restriction for anybody.
According to Article 8 (IV) of this Law, "holding a peaceful assembly of political content can be prohibited by the decision of the relevant body of executive power on the eve and during the period of carrying out international events of state importance on the territories of cities and regions where they are conducted”. This norm also directly contradicts
Constitution and article 11 of the Convention. The concept of preparation
period is generally an elastic notion and is an artificial way to restrict human
Article 9 of the Law is absolutely against Constitution and Article 11 of the
Convention. Section III of the article reads: "Conducting gatherings, meetings, demonstrations and street processions can be prohibited in a radius of 200 meters around buildings housing legislative, executive and court power of the Republic of Azerbaijan". The restriction here does not
include any urgency for democratic society, or protection of any other right
and freedom. People's constituional rights have been brutally restricted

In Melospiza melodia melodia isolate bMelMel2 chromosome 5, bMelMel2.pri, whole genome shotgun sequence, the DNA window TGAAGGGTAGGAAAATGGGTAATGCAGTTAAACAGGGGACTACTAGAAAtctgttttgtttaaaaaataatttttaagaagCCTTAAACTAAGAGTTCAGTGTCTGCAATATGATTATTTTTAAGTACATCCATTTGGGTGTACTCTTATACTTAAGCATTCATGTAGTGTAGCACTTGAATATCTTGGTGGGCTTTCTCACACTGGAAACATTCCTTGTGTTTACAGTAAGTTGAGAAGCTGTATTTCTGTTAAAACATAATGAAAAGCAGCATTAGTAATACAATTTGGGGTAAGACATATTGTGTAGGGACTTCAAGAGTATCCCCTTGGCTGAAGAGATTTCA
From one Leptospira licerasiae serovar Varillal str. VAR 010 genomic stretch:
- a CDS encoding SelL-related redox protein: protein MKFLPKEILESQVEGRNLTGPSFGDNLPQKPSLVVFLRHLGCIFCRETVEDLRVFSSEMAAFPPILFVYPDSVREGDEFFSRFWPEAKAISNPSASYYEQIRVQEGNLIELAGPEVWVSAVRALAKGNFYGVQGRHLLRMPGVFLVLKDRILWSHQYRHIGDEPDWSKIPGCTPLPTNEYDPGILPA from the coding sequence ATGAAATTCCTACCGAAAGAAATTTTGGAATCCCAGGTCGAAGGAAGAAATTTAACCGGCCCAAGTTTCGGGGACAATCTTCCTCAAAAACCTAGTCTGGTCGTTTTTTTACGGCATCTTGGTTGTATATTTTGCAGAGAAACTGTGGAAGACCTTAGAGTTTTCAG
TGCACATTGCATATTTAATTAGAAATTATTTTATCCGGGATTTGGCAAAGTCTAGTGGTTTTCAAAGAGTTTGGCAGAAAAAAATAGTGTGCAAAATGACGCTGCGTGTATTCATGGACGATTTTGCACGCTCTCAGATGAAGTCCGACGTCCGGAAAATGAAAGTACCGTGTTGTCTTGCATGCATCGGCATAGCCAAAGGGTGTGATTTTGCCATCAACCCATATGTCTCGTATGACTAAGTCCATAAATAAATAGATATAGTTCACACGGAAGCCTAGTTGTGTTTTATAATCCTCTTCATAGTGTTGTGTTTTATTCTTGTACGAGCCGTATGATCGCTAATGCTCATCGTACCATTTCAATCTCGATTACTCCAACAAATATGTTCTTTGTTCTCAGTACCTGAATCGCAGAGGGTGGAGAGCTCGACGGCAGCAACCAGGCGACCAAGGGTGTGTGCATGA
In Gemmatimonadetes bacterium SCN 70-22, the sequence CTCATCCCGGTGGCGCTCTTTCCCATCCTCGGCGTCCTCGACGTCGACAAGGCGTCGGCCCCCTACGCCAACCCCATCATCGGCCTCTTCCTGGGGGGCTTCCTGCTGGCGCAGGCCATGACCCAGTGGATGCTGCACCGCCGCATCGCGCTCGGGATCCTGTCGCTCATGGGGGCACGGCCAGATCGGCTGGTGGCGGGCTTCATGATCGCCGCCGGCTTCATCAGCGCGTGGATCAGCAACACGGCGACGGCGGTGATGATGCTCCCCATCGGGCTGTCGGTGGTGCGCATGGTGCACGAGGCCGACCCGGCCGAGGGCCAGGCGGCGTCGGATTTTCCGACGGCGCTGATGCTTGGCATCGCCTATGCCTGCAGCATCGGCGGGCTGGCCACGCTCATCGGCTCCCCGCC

without any grounds.
The non-allowance to use freedom of assembly envisaged in Section VI of
Article 9 in places other than the specified, the hour restriction norms in
section VII for gatherings also contradict Constitution and Article 11 of
Convention. Particularly, Law has charged relevant executive body to
approve places for free gatherings and directly authorized it to interfere in
place and targets of citizens' ability to exercise this right. In practice, every
constituency has one pre-approved place for assembly during election
period and regretfully, places not suitable for social gatherings are more
remarkable in list. For years, the right to freely assemble has been brought
to the form of right used simply during elections, absolutely forbidden or
seriously restricted in later periods. Most of political parties cannot exercise
this right in post-election period and remain subject to relevant executive
body’s "generosity". Exercizing this right without prior consent is absolutely